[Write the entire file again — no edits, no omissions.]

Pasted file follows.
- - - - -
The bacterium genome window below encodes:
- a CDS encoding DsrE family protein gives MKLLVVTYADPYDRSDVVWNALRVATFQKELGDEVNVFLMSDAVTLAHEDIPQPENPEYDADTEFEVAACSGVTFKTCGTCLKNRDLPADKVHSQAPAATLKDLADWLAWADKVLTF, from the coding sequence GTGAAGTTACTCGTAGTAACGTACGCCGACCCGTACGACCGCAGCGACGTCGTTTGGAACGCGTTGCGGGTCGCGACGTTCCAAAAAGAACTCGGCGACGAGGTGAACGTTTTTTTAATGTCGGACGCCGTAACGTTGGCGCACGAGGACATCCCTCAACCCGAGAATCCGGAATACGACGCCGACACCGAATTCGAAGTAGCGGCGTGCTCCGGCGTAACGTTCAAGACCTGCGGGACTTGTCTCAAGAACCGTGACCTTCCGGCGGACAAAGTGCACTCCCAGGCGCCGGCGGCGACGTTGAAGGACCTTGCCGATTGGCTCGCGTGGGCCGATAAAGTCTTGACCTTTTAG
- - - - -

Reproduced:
The bacterium genome window below encodes:
- a CDS encoding DsrE family protein gives MKLLVVTYADPYDRSDVVWNALRVATFQKELGDEVNVFLMSDAVTLAHEDIPQPENPEYDADTEFEVAACSGVTFKTCGTCLKNRDLPADKVHSQAPAATLKDLADWLAWADKVLTF, from the coding sequence GTGAAGTTACTCGTAGTAACGTACGCCGACCCGTACGACCGCAGCGACGTCGTTTGGAACGCGTTGCGGGTCGCGACGTTCCAAAAAGAACTCGGCGACGAGGTGAACGTTTTTTTAATGTCGGACGCCGTAACGTTGGCGCACGAGGACATCCCTCAACCCGAGAATCCGGAATACGACGCCGACACCGAATTCGAAGTAGCGGCGTGCTCCGGCGTAACGTTCAAGACCTGCGGGACTTGTCTCAAGAACCGTGACCTTCCGGCGGACAAAGTGCACTCCCAGGCGCCGGCGGCGACGTTGAAGGACCTTGCCGATTGGCTCGCGTGGGCCGATAAAGTCTTGACCTTTTAG